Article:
Your Content Marketing Radar: July 12, 2017

This week... Facebook's latest small change has huge consequences. Snapchat finally allows you to add links to snaps. And Microsoft gets in the email marketing game.

If you are a busy content marketer, we’re willing to bet that you don’t have the time to keep up with all of the news you need to know about to stay at the top of your game. That’s why we hunt through the web each week for the news and relevant information that you need to keep on your radar.

A quick look at where the social giants stand

Every few months it makes sense for all of us to take a step back from the hype about new features, updated tools, and the latest and greatest social channels and instead just let the numbers speak for themselves. This chart that Avinash Kaushik tweeted out this week is a good reminder of where things really stand.

  • So, is Facebook dead? Two billion monthly active users would say no.
  • Is Snapchat or Instagram more effective? Well, Snapchat’s total of 255 million active users looks a little paltry compared to Instagram’s 700 million.
  • Where are there big opportunities that most marketers are missing? We’re going to say that it might be time to start considering using Messenger (especially bots) — since there are now 1.2 billion active users.

Marketers rejoice — you can now add links to your snaps

In an effort to keep up with what seems like a weekly war of updates between Instagram and Snapchat, Snapchat just announced that it is now allowing all users to add links to snaps — a feature that once was available only for advertisers.

For content marketers, this seemingly simple update is a game-changer. Not only can you now add links to blog posts, but you can also link directly to product pages. You may consider using some sort of tracking code on the links you share, since it still isn’t clear if Snapchat will provide much (if any) data regarding how many of your Snapchat followers are clicking on your links.

Snapchat also announced a couple other new features: backdrops and voice filters.

Facebook enhances brands’ ability to understand customer interactions

Facebook recently announced a number of small updates designed to help brands better understand how their followers and others are interacting with them. Some of the most compelling new features include:

  • Landing page views: This feature will allow marketers to choose to optimize for landing page views while using the traffic objective. This will help get more users on your landing page after they click on one of your ads.
  • Follows: Rather than only showing the number of followers gained, you also can use this tool to see the number of followers gained or lost over a period of time, follower demographics, and information of where your page follows occur.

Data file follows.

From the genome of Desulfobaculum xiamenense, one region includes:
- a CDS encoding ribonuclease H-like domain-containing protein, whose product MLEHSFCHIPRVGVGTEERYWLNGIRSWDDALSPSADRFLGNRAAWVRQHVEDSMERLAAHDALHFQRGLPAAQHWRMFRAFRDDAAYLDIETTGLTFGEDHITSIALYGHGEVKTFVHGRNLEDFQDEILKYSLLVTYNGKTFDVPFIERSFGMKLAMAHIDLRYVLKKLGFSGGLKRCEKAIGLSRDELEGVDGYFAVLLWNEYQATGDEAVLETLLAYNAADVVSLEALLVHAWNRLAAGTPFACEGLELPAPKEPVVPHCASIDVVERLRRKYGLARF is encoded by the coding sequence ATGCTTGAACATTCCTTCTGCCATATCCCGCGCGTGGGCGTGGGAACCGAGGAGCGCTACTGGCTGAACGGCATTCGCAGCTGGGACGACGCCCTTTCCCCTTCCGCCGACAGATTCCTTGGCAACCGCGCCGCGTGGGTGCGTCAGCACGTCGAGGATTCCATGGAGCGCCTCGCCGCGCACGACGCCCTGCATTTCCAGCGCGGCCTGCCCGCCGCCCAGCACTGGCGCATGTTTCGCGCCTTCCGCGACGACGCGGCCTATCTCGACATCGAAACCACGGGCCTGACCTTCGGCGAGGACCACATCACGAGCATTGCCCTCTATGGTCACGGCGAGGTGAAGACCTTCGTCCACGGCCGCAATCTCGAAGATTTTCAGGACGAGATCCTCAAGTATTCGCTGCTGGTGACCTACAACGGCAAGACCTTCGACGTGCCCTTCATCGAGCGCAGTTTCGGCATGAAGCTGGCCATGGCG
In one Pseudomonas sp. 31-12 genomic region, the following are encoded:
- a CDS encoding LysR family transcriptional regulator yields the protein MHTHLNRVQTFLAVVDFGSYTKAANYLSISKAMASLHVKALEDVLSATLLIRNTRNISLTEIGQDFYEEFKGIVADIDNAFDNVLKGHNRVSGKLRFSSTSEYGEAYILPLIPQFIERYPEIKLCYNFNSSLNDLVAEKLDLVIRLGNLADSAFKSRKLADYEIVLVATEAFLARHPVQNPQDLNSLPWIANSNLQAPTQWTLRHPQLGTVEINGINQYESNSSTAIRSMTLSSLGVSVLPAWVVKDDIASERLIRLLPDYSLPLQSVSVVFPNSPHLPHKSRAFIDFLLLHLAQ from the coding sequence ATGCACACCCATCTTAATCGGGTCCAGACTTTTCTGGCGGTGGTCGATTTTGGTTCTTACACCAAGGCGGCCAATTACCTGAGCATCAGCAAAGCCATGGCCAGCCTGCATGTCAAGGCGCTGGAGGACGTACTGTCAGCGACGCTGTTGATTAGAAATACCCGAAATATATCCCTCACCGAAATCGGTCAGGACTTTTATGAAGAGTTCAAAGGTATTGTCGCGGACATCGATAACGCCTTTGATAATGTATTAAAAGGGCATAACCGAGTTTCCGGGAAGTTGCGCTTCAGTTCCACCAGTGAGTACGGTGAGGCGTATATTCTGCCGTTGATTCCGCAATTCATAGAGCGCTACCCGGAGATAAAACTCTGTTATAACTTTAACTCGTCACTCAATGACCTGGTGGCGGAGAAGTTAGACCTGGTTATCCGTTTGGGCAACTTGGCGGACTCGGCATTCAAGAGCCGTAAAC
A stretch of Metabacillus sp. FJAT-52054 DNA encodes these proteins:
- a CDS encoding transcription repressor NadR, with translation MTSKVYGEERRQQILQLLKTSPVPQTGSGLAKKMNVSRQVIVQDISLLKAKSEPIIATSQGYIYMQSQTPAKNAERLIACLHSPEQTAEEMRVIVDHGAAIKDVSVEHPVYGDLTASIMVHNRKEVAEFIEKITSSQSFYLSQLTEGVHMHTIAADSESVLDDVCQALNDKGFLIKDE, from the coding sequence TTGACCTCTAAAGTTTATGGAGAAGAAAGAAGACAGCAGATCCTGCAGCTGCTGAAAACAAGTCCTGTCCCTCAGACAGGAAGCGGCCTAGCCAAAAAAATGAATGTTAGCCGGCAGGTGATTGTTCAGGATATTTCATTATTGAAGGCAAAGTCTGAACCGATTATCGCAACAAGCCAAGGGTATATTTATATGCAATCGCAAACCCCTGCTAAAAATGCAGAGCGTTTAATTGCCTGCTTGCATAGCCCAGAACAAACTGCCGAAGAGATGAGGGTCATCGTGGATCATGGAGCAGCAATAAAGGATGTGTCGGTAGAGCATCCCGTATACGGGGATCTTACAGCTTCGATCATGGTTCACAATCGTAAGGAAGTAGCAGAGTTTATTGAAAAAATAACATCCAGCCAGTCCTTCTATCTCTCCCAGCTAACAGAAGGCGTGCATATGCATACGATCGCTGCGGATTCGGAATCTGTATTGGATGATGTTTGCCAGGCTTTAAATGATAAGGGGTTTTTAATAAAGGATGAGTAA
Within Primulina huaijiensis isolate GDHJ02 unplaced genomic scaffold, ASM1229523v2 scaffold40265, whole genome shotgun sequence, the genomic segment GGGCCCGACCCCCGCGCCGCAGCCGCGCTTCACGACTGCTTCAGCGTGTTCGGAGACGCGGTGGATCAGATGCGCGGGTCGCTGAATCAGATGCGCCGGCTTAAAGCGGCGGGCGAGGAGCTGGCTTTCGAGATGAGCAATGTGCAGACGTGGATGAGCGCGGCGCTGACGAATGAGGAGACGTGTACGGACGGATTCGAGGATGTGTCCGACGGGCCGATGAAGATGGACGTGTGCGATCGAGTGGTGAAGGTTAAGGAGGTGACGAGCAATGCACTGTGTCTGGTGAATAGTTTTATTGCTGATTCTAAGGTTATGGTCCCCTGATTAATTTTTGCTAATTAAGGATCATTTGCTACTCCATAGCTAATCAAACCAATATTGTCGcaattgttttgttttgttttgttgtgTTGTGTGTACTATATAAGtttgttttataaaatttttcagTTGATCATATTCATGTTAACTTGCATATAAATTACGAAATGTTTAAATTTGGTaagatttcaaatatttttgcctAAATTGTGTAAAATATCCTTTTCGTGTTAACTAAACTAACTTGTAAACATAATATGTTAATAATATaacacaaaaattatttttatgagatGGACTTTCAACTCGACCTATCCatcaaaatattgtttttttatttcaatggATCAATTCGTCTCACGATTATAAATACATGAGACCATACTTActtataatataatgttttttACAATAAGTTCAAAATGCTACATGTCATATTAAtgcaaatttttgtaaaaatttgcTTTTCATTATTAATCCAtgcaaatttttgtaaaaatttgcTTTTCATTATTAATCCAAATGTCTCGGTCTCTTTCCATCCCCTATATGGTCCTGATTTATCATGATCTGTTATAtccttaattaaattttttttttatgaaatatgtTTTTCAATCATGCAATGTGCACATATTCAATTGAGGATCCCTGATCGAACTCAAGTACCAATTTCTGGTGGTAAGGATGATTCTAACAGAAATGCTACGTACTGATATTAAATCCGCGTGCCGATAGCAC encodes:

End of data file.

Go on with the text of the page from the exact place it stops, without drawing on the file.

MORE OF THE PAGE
• Previews: Sometimes people come across your page information without even clicking on your page. This new feature shows page managers who saw your page’s information when they hover over your account name while on desktop.

Small Facebook change results in significant unintended consequence for content marketers

Facebook has made no secret of the fact that it will continue to aggressively seek ways to minimize the reach of those who share clickbait, spam, and fake news. However, in undertaking this noble task, the social giant made a change that has resulted in a major problem for content marketers.

Facebook now no longer allows users to customize the headlines and descriptions of the links they share. Though Facebook’s intentions are good, the unintended consequence is that marketers are no longer able change the headline and post text for different groups that they might target a post to. This means that even if your link is totally legit, you may no longer alter how you package it on Facebook to appeal to different audiences.

Microsoft releases new email marketing tools

Microsoft announced this week three new email tools that will soon be available to use. While each of these tools may have some relevance to your email efforts, perhaps the most pertinent is Microsoft Connections, which is an email marketing tool (a la MailChimp) that allows users to monitor open rates, redemptions, new customers, clicks, etc.

The tool also allows account owners to manage subscribers and create campaigns. Those who use Microsoft Connections also will have access to a number of pre-designed templates for email newsletters. Perhaps most importantly, this tool will be free for Office 365 Business Premium users and may be accessed on iOS, Android, and on the web.

Tags: content marketing,

Category: Distribution
Chad Buleen

About Chad

Chad Buleen is an award-winning journalist, the manager of social messaging for a large international nonprofit, a digital media enthusiast and father of four. Follow him on Twitter .

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